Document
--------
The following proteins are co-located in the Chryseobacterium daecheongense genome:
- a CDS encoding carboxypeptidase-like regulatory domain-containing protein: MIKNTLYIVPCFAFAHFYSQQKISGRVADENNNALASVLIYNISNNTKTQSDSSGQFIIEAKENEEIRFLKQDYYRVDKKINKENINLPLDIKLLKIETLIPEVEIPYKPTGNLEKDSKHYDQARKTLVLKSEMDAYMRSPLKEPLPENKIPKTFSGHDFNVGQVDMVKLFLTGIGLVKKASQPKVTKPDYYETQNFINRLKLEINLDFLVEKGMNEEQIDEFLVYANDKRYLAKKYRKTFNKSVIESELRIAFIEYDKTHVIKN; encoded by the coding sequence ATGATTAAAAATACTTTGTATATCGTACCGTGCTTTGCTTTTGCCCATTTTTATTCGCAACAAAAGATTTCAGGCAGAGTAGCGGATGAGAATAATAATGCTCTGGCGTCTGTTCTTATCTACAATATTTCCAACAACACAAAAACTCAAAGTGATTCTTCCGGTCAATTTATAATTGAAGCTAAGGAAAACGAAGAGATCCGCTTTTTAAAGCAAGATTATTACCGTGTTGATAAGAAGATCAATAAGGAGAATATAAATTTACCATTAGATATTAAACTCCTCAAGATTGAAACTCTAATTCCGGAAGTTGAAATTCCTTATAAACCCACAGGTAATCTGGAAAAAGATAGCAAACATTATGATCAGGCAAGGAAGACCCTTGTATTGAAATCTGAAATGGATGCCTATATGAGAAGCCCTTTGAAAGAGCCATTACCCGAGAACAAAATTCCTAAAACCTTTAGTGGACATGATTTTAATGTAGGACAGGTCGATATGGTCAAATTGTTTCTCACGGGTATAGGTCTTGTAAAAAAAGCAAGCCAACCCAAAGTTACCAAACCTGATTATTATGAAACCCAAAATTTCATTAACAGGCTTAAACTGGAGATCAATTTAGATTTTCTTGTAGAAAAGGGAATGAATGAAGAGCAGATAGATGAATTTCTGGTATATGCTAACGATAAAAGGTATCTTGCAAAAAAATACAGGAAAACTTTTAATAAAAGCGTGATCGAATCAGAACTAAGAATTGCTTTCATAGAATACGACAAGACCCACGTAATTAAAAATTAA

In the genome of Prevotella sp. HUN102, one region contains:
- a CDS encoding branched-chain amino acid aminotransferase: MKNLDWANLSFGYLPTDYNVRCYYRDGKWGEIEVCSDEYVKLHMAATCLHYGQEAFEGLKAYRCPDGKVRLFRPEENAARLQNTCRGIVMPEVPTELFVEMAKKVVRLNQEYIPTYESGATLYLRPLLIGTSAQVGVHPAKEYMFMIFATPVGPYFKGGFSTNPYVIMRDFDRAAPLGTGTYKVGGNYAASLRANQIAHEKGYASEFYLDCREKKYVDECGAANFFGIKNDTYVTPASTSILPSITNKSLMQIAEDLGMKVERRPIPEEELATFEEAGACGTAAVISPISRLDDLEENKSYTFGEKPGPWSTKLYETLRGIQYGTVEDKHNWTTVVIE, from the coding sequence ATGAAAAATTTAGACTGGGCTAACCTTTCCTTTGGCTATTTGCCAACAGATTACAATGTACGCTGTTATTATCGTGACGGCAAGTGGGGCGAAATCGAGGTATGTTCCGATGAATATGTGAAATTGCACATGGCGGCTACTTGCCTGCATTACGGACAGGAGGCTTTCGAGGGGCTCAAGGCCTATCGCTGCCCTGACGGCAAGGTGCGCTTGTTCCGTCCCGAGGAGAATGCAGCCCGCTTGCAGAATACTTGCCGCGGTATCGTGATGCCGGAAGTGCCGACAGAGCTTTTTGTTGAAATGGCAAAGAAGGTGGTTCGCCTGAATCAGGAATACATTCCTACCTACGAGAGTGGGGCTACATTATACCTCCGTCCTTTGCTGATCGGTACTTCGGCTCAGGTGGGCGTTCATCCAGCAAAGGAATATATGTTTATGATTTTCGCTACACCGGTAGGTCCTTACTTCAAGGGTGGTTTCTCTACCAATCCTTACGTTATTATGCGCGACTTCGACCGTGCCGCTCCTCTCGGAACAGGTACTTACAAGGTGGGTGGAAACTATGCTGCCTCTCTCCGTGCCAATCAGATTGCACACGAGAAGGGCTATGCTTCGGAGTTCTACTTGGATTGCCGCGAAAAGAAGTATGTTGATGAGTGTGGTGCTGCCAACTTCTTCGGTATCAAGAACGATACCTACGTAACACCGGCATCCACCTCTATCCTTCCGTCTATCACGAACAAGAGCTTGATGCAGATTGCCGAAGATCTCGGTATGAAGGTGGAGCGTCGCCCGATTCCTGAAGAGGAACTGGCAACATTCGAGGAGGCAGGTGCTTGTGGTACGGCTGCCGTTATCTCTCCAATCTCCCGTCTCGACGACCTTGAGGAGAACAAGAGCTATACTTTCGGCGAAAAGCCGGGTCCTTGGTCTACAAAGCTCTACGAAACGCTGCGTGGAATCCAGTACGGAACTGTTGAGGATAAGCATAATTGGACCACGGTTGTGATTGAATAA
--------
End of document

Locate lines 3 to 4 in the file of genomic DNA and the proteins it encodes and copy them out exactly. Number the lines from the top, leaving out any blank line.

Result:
In the genome of Prevotella sp. HUN102, one region contains:
- a CDS encoding branched-chain amino acid aminotransferase: MKNLDWANLSFGYLPTDYNVRCYYRDGKWGEIEVCSDEYVKLHMAATCLHYGQEAFEGLKAYRCPDGKVRLFRPEENAARLQNTCRGIVMPEVPTELFVEMAKKVVRLNQEYIPTYESGATLYLRPLLIGTSAQVGVHPAKEYMFMIFATPVGPYFKGGFSTNPYVIMRDFDRAAPLGTGTYKVGGNYAASLRANQIAHEKGYASEFYLDCREKKYVDECGAANFFGIKNDTYVTPASTSILPSITNKSLMQIAEDLGMKVERRPIPEEELATFEEAGACGTAAVISPISRLDDLEENKSYTFGEKPGPWSTKLYETLRGIQYGTVEDKHNWTTVVIE, from the coding sequence ATGAAAAATTTAGACTGGGCTAACCTTTCCTTTGGCTATTTGCCAACAGATTACAATGTACGCTGTTATTATCGTGACGGCAAGTGGGGCGAAATCGAGGTATGTTCCGATGAATATGTGAAATTGCACATGGCGGCTACTTGCCTGCATTACGGACAGGAGGCTTTCGAGGGGCTCAAGGCCTATCGCTGCCCTGACGGCAAGGTGCGCTTGTTCCGTCCCGAGGAGAATGCAGCCCGCTTGCAGAATACTTGCCGCGGTATCGTGATGCCGGAAGTGCCGACAGAGCTTTTTGTTGAAATGGCAAAGAAGGTGGTTCGCCTGAATCAGGAATACATTCCTACCTACGAGAGTGGGGCTACATTATACCTCCGTCCTTTGCTGATCGGTACTTCGGCTCAGGTGGGCGTTCATCCAGCAAAGGAATATATGTTTATGATTTTCGCTACACCGGTAGGTCCTTACTTCAAGGGTGGTTTCTCTACCAATCCTTACGTTATTATGCGCGACTTCGACCGTGCCGCTCCTCTCGGAACAGGTACTTACAAGGTGGGTGGAAACTATGCTGCCTCTCTCCGTGCCAATCAGATTGCACACGAGAAGGGCTATGCTTCGGAGTTCTACTTGGATTGCCGCGAAAAGAAGTATGTTGATGAGTGTGGTGCTGCCAACTTCTTCGGTATCAAGAACGATACCTACGTAACACCGGCATCCACCTCTATCCTTCCGTCTATCACGAACAAGAGCTTGATGCAGATTGCCGAAGATCTCGGTATGAAGGTGGAGCGTCGCCCGATTCCTGAAGAGGAACTGGCAACATTCGAGGAGGCAGGTGCTTGTGGTACGGCTGCCGTTATCTCTCCAATCTCCCGTCTCGACGACCTTGAGGAGAACAAGAGCTATACTTTCGGCGAAAAGCCGGGTCCTTGGTCTACAAAGCTCTACGAAACGCTGCGTGGAATCCAGTACGGAACTGTTGAGGATAAGCATAATTGGACCACGGTTGTGATTGAATAA